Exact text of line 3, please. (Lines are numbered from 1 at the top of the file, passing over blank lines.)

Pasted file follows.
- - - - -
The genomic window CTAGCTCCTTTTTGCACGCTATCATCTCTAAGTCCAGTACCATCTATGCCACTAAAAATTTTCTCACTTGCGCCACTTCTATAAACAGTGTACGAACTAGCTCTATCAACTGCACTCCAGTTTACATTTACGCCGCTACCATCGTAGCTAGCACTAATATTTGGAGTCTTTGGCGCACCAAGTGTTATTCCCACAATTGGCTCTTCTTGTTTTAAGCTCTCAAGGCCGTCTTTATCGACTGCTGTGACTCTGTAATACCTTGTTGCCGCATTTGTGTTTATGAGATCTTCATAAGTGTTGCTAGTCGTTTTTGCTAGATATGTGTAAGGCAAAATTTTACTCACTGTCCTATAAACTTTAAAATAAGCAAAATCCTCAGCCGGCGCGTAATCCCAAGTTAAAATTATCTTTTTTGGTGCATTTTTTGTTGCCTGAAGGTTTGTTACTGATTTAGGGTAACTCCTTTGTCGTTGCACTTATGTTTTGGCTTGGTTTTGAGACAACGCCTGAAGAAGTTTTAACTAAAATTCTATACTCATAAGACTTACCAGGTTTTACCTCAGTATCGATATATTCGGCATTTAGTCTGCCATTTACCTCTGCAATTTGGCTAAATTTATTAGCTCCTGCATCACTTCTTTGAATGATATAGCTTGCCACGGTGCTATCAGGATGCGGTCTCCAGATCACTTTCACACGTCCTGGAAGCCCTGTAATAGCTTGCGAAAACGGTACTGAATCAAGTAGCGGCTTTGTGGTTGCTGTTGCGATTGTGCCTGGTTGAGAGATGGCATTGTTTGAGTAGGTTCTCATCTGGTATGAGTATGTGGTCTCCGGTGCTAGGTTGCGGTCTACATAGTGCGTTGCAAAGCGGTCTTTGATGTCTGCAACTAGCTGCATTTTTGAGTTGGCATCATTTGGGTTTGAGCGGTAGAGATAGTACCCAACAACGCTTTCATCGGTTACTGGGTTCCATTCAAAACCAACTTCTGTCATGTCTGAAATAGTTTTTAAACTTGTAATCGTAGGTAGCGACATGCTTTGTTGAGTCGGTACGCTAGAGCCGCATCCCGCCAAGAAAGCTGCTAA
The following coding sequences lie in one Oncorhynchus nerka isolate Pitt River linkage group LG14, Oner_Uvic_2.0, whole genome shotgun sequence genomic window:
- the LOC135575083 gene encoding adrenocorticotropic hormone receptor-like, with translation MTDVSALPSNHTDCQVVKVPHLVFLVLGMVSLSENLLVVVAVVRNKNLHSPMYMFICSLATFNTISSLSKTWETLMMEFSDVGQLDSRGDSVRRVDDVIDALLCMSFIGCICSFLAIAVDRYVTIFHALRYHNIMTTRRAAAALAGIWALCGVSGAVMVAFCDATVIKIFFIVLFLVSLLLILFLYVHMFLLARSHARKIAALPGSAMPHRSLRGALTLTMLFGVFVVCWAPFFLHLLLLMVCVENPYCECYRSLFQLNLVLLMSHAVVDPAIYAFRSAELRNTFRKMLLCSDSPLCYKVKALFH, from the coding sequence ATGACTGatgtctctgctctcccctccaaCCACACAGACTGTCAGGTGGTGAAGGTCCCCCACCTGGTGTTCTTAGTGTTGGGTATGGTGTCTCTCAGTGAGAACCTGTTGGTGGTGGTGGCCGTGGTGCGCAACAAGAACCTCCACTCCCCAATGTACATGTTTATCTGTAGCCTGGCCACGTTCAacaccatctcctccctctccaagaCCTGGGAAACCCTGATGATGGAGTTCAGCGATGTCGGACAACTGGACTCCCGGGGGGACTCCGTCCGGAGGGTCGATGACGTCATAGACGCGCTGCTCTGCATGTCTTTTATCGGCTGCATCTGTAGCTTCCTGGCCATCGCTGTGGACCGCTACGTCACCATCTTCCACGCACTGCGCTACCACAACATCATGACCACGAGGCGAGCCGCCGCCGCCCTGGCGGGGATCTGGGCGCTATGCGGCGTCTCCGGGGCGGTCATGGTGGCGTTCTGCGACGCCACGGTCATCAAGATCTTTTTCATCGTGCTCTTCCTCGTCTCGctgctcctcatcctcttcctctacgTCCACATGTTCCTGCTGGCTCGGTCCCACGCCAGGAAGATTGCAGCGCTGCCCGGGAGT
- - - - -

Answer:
- the LOC135575083 gene encoding adrenocorticotropic hormone receptor-like, with translation MTDVSALPSNHTDCQVVKVPHLVFLVLGMVSLSENLLVVVAVVRNKNLHSPMYMFICSLATFNTISSLSKTWETLMMEFSDVGQLDSRGDSVRRVDDVIDALLCMSFIGCICSFLAIAVDRYVTIFHALRYHNIMTTRRAAAALAGIWALCGVSGAVMVAFCDATVIKIFFIVLFLVSLLLILFLYVHMFLLARSHARKIAALPGSAMPHRSLRGALTLTMLFGVFVVCWAPFFLHLLLLMVCVENPYCECYRSLFQLNLVLLMSHAVVDPAIYAFRSAELRNTFRKMLLCSDSPLCYKVKALFH, from the coding sequence ATGACTGatgtctctgctctcccctccaaCCACACAGACTGTCAGGTGGTGAAGGTCCCCCACCTGGTGTTCTTAGTGTTGGGTATGGTGTCTCTCAGTGAGAACCTGTTGGTGGTGGTGGCCGTGGTGCGCAACAAGAACCTCCACTCCCCAATGTACATGTTTATCTGTAGCCTGGCCACGTTCAacaccatctcctccctctccaagaCCTGGGAAACCCTGATGATGGAGTTCAGCGATGTCGGACAACTGGACTCCCGGGGGGACTCCGTCCGGAGGGTCGATGACGTCATAGACGCGCTGCTCTGCATGTCTTTTATCGGCTGCATCTGTAGCTTCCTGGCCATCGCTGTGGACCGCTACGTCACCATCTTCCACGCACTGCGCTACCACAACATCATGACCACGAGGCGAGCCGCCGCCGCCCTGGCGGGGATCTGGGCGCTATGCGGCGTCTCCGGGGCGGTCATGGTGGCGTTCTGCGACGCCACGGTCATCAAGATCTTTTTCATCGTGCTCTTCCTCGTCTCGctgctcctcatcctcttcctctacgTCCACATGTTCCTGCTGGCTCGGTCCCACGCCAGGAAGATTGCAGCGCTGCCCGGGAGT